CTE, CODL and KU IT realized early on that faculty and adjuncts were thrown off balance by an unprecedented public health crisis. The same could be said for students.

“The student experience right now is very different from what you would normally expect from students who enroll intentionally in online classes,” Greenhoot notes. “Many are not prepared; they’ve never engaged in online learning; they don’t have the technology they need and they are stressed by all the other things going on related to COVID, including new work and child-care responsibilities. And actually, that is also true of our faculty.”

Lisa Sharpe Elles, assistant teaching professor of chemistry and an FCN member, has used “lots of technology” in her 10 years in the classroom, but she had never taught a course completely online. Now she teaches two: a general chemistry class for science majors with 270 students, mostly pre-med and pre-dental, and an intro class with 170 students, mostly pre-nursing.

In addition to recording six lectures a week for students to watch at their convenience (what online course designers call asynchronous delivery), Elles also videotaped lab assignments starring her two elementary-school-aged children, who have their own schooling (and entertainment) needs Elles must attend to while working from home.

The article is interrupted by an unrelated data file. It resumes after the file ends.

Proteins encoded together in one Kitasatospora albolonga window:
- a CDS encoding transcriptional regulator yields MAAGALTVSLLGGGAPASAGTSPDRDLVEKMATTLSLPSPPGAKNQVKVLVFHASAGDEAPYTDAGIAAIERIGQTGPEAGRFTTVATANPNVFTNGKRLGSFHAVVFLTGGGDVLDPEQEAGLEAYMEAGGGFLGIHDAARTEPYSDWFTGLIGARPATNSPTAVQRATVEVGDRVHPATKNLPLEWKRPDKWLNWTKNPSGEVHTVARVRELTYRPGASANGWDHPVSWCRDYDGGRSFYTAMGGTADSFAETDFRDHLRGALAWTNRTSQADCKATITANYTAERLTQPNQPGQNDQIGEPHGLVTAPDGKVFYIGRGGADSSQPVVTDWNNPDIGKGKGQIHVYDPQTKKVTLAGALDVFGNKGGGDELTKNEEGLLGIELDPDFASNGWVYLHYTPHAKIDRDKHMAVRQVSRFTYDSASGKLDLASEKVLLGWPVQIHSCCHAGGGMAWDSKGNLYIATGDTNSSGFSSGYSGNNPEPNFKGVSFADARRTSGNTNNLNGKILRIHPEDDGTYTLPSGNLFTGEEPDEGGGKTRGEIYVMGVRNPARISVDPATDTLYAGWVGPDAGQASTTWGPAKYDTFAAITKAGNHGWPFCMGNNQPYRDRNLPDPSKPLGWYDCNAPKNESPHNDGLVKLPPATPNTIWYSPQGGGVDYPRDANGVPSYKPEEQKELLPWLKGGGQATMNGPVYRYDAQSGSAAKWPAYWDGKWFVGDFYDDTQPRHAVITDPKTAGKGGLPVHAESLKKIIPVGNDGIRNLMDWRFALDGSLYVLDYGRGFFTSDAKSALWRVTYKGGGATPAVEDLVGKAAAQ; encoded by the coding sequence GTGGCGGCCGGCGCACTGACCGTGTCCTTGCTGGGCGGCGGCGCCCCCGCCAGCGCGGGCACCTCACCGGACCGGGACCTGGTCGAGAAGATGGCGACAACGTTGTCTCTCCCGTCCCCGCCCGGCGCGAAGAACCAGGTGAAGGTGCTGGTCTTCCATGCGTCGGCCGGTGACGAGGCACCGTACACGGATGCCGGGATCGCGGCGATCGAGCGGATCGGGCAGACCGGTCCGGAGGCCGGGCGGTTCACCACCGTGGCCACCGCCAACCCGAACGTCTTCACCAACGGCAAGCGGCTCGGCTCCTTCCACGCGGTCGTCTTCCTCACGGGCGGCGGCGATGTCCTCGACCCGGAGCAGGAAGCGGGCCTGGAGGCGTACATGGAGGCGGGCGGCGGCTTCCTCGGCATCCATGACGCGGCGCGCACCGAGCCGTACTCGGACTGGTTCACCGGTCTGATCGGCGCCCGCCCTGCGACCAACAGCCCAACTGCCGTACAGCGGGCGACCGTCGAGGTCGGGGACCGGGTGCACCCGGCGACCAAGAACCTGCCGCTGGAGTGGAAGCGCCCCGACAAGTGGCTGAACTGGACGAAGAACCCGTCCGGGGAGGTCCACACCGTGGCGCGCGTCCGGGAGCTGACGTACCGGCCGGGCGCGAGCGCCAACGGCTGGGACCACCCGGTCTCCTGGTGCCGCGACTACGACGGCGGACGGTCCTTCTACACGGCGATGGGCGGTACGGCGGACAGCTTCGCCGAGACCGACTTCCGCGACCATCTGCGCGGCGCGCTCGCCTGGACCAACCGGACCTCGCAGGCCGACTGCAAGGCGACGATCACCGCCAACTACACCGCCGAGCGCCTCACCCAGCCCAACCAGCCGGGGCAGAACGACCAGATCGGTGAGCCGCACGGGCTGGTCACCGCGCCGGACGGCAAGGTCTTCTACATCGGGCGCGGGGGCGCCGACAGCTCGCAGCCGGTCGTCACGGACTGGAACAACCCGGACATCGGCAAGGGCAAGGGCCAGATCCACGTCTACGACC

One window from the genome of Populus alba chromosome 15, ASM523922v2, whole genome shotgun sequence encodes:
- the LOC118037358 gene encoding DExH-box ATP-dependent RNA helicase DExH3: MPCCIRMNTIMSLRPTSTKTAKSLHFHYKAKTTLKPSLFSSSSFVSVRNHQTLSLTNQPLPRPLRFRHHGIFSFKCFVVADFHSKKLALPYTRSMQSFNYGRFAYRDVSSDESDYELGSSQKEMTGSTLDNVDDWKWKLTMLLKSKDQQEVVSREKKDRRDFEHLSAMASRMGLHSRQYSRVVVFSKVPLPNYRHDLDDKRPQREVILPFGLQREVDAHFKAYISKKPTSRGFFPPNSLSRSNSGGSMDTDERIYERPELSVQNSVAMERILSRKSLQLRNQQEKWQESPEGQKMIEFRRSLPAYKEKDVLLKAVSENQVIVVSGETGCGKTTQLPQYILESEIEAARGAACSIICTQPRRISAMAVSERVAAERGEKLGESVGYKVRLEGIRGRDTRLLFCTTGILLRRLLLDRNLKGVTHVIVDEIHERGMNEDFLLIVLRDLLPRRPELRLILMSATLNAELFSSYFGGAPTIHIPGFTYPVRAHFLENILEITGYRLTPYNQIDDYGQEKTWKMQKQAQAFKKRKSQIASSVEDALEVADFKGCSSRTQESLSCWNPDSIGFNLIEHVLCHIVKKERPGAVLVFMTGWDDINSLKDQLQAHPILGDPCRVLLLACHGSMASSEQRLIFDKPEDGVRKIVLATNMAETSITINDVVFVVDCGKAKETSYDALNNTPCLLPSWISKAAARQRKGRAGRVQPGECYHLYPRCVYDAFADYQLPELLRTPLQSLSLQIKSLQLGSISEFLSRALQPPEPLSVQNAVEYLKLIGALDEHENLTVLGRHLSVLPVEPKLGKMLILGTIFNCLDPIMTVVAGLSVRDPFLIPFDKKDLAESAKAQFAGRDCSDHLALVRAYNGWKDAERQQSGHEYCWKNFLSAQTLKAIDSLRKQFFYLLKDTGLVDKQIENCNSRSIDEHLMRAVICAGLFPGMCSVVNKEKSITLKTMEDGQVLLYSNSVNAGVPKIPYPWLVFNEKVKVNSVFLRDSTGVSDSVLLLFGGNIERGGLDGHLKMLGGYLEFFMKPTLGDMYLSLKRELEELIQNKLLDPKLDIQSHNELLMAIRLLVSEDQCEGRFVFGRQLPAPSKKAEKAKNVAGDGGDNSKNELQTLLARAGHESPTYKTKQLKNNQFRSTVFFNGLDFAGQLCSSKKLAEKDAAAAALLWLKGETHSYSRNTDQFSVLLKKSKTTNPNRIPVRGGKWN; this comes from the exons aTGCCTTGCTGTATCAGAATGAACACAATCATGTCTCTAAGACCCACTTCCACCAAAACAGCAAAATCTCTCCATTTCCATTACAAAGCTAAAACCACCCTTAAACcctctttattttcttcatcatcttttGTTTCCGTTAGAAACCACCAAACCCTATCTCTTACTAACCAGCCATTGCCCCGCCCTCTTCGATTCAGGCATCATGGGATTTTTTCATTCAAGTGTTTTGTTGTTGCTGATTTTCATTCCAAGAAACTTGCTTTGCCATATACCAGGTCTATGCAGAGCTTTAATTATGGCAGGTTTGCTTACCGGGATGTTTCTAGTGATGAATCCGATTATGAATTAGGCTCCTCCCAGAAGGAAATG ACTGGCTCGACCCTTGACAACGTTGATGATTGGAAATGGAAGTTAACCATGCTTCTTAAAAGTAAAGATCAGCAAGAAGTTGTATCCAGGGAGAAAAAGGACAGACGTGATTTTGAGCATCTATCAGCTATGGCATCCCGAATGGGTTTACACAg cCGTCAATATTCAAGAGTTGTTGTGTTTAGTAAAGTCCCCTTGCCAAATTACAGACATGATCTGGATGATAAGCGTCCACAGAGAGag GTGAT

The hands-on projects keep her kids occupied and engaged in their own science learning, while freeing her to get behind the camera. The lessons also allow her to use the one lab she’s fairly certain her students can access: a kitchen.

“They aren’t going to remember every bit of chemistry they learn,” Elles says of her intro students, “but I want them to have an understanding of science and be able to think critically and see science in the world around them. Cooking chemistry teaches them about biochemistry and gives them an opportunity to actually do some labs in the kitchen.”

Transitioning to remote learning meant finding new methods to teach essential lessons. Chemistry professor Lisa Sharpe Elles used kitchen chemistry in a videotaped lab exercise (starring daughter Roslyn) that her students could try at home.